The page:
Saving Private Ryan July 24, 1998 Nominee of the Academy Award for Best Picture. (co-production with Paramount Pictures, Amblin Entertainment and Mutual Film Company)
Antz October 2, 1998 (co-production with Pacific Data Images)
Prince of Egypt, TheThe Prince of Egypt December 18, 1998
In Dreams January 15, 1999
Forces of Nature March 19, 1999
The Love Letter May 21, 1999
The Haunting July 23, 1999
American Beauty October 1, 1999 Winner of the Academy Award for Best Picture.
Galaxy Quest December 25, 1999
Road to El Dorado, TheThe Road to El Dorado March 31, 2000
Gladiator May 5, 2000 Winner of the Academy Award for Best Picture. (co-production with Universal Studios and Scott Free Productions)
Road Trip May 19, 2000
Small Time Crooks May 19, 2000
Chicken Run June 23, 2000 (co-production with Pathé and Aardman Animations)
What Lies Beneath July 21, 2000 (co-production with 20th Century Fox and ImageMovers)
Almost Famous September 13, 2000 (co-production with Columbia Pictures)
Meet the Parents October 6, 2000 (co-production with Universal Studios)
The Contender October 13, 2000 (co-production with Cinerenta Medienbeteiligungs KG)
The Legend of Bagger Vance November 3, 2000 (co-production with 20th Century Fox and Allied Filmmakers)
Cast Away December 22, 2000 (co-production with 20th Century Fox and ImageMovers)
An Everlasting Piece December 25, 2000 (co-production with Columbia Pictures)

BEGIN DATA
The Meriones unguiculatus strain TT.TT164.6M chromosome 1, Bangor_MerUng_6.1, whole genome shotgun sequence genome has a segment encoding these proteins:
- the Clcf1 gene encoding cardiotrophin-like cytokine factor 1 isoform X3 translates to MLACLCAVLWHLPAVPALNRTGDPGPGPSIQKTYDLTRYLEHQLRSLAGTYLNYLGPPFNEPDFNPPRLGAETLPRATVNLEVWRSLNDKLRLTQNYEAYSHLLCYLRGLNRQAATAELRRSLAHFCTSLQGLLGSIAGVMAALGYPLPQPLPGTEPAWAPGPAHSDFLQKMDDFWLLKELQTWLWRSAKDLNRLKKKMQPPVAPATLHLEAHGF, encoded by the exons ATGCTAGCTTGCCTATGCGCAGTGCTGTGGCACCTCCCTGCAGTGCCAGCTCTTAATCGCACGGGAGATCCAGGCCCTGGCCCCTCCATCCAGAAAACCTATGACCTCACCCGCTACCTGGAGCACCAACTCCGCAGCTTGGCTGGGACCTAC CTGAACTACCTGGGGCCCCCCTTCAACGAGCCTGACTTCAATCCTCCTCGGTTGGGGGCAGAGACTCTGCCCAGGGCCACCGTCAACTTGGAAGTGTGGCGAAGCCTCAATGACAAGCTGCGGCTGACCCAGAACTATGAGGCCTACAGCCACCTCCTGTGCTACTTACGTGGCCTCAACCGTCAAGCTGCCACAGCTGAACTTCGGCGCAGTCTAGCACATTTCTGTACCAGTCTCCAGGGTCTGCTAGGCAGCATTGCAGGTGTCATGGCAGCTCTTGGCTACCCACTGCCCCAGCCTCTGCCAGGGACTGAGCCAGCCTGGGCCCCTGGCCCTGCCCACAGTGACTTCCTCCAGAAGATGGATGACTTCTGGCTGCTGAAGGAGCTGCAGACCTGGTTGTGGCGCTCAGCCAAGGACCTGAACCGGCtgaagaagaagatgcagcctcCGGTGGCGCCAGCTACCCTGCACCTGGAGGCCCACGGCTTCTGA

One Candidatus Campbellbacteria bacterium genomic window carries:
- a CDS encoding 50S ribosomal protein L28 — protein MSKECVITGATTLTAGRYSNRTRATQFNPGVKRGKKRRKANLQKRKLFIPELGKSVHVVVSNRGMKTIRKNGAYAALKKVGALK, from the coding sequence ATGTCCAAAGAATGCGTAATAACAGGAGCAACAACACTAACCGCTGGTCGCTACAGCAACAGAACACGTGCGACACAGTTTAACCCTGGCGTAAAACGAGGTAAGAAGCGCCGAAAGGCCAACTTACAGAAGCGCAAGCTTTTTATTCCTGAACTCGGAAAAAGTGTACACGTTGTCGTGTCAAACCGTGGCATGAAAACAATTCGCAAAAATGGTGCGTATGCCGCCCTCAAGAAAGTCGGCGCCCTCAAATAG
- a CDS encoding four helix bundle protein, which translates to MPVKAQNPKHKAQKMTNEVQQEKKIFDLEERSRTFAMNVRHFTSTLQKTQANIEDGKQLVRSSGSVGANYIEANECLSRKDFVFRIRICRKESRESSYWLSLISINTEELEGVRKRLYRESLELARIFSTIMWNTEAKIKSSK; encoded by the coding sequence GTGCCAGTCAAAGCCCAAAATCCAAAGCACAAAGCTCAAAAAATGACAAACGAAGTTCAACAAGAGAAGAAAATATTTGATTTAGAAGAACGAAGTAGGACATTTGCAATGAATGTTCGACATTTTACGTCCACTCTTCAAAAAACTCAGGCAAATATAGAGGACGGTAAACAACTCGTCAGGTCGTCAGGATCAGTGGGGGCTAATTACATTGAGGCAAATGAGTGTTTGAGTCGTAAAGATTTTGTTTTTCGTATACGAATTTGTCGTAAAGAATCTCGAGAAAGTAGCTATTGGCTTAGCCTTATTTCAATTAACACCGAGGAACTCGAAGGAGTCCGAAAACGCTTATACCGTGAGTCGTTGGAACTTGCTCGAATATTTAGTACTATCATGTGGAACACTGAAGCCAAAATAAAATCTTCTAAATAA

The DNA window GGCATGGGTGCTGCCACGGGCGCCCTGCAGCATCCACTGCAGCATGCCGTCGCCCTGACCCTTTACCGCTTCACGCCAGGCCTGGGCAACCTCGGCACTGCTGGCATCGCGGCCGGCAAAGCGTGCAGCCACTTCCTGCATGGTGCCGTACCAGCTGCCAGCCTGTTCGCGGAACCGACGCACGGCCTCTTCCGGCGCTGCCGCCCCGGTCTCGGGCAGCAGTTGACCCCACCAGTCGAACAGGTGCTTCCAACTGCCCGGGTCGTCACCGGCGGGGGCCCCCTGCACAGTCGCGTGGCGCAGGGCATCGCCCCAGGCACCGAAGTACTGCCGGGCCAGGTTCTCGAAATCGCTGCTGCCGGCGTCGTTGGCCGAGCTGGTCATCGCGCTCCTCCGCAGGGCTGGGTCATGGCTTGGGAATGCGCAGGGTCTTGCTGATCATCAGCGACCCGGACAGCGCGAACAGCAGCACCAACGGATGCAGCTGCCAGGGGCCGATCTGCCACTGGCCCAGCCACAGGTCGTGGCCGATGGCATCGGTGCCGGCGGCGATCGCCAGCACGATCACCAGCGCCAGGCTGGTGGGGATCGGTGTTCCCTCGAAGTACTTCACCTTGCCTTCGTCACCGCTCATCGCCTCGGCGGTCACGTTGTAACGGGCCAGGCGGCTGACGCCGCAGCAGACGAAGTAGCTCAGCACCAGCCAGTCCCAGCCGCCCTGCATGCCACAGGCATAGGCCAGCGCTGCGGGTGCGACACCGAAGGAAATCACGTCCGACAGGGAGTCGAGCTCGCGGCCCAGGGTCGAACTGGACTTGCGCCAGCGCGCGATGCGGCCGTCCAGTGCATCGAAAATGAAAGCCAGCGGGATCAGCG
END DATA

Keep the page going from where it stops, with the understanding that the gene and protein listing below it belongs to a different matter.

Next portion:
The Mexican March 2, 2001 (co-production with Newmarket Films)
Shrek May 18, 2001 Winner of the Academy Award for Best Animated Feature.
Evolution June 8, 2001 (co-production with Columbia Pictures and The Montecito Picture Company)
A.I. Artificial Intelligence June 26, 2001 (co-production with Warner Bros. and Amblin Entertainment)
The Curse of the Jade Scorpion August 24, 2001 (in association with VCL Communications GmbH)
The Last Castle October 19, 2001
A Beautiful Mind December 21, 2001 Winner of the Academy Award for Best Picture. (co-production with Universal Studios and Imagine Entertainment)
The Time Machine March 8, 2002 (co-production with Warner Bros.)
Hollywood Ending May 3, 2002
Spirit: Stallion of the Cimarron May 24, 2002 Nominee of the Academy Award for Best Animated Feature.
Minority Report June 21, 2002 (co-production with 20th Century Fox and Amblin Entertainment)
Road to Perdition July 12, 2002 (co-production with 20th Century Fox)
The Tuxedo September 27, 2002
The Ring October 18, 2002
Catch Me If You Can December 25, 2002 (co-production with Amblin Entertainment)
Biker Boyz January 31, 2003
Old School February 21, 2003 (co-production with The Montecito Picture Company)
Head of State March 28, 2003
Sinbad: Legend of the Seven Seas July 22, 2003
Seabiscuit July 25, 2003 Nominee of the Academy Award for Best Picture. (co-production with Universal Studios, Spyglass Entertainment, and The Kennedy/Marshall Company)
Anything Else September 19, 2003
The Cat in the Hat November 21, 2003 (co-production with Universal Studios and Imagine Entertainment)
House of Sand and Fog December 19, 2003
Paycheck December 25, 2003 (co-production with Paramount Pictures)
Win a Date with Tad Hamilton! January 23, 2004
Eurotrip February 20, 2004
Envy April 30, 2004 (co-production with Columbia Pictures and Castle Rock Entertainment)
The Stepford Wives June 11, 2004 (co-production with Paramount Pictures)
The Terminal June 18, 2004 (co-production with Amblin Entertainment)
Anchorman: The Legend of Ron Burgundy July 9, 2004
Collateral August 6, 2004 (co-production with Paramount Pictures)
Surviving Christmas October 22, 2004
Lemony Snicket's A Series of Unfortunate Events December 17, 2004 (co-production with Paramount Pictures and Nickelodeon Movies)